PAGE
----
t.s.: And Paul has given this particular assignment to Timothy to ‘charge’ these men not to teach false doctrine; But Paul gives Timothy a warning on how this is to be done; Rd v 5;
II. The Aim: love from… (v5)
exp.: the Gk word here is τέλος; the vb form of this word is τελέω (to bring to an end); this is the word from which we get “telescope” and others like it; it means to bring something which is far away much closer. This is how we get our word for goal or purpose. You plan your current situation so that you’ll arrive at the appropriate place. The purpose, The goal, The aim, The endgame is love.
- this verse changes the thought from the negative result of erroneous teaching to the motives of proper instruction within the church; The motive, the goal the aim is…
- Love (issues itself from Three Sources)
- A pure heart; καθαρᾶς 1John 1:9; the καρδία; is the center of the person; who we are before God; our true personality; the seat of our emotions; the origin of desires; This is what we are to love God with…’all of our heart’; Q.: seriously, who wants to bring an impure, dirty heart before God? No one, right?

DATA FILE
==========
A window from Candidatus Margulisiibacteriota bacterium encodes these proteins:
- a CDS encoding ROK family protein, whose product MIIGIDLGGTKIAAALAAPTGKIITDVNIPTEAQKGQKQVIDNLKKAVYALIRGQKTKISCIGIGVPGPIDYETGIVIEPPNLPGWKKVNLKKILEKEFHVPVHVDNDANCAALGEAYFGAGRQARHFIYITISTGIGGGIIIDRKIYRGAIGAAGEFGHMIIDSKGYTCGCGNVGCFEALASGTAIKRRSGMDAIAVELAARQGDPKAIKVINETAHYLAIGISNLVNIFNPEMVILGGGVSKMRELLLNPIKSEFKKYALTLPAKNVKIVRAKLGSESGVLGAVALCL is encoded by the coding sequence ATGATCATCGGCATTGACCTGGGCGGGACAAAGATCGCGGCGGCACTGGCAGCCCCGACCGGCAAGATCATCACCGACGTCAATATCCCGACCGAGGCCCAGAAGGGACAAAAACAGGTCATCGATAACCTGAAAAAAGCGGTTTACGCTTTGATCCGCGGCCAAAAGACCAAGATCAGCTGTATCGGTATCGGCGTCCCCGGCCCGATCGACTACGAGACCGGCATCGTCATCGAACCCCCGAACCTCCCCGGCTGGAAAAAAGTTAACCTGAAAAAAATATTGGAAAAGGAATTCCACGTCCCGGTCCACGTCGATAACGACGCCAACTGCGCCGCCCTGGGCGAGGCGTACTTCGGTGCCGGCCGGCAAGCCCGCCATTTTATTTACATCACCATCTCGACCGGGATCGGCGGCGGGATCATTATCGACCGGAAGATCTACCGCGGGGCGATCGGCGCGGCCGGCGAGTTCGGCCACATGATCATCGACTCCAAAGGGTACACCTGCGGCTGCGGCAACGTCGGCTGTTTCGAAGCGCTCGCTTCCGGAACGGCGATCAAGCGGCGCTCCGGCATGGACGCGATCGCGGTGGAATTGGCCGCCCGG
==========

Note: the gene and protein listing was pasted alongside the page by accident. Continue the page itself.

- A good conscience; 2nd dimension of the inner person; this word isn’t found in the OT; the heart served in this capacity; in the NT it means a knowledge of good and bad; compound word, with (to gather) knowledge; This conscience isn’t the ultimate judge of right & wrong; it only serves us as a guide since it can be seared by sin; important: we think sin doesn’t affect us, but it does; what our eyes see, what our ears hear; what our senses experience, through time, slowly disconnect us from reality; we truly are in an age when evil is called good and good is called evil, where reality is called false and false is called reality. The media would have you believe you’re watching reality TV. John writes: Little Children, keep yourselves from sin. A pure heart brings a clear conscience. Note: the word good is sometimes translated clear, which would fit here well;
- A sincere faith; it appears the false teachers taught with an objective other than love, their goal: 1 Tim 6:5 ff; was their pockets;
- Love (issues itself from Three Sources)
app.: their endgame is not love! Their endgame was what they could get from these people…
t.s.: and so Paul placed Timothy there to confront these men, v 6ff tell us why; rd v 6-7;
III. The Assessment: Certain men have wandered off course (v6-7)
exp.: The problem: these men are ‘missing the mark’; they have wandered (turned); Certain people have lit.: “missed the mark”; they have deviated off course and wandered from these (a pure heart, a good conscience, and a sincere faith); These people are the “false teachers of the Law”; this word, νομοδιδάσκαλοι teachers of the Law is found only 2 other times in the NT and clearly refers to teachers of the Mosaic Law; This Wandering leads to: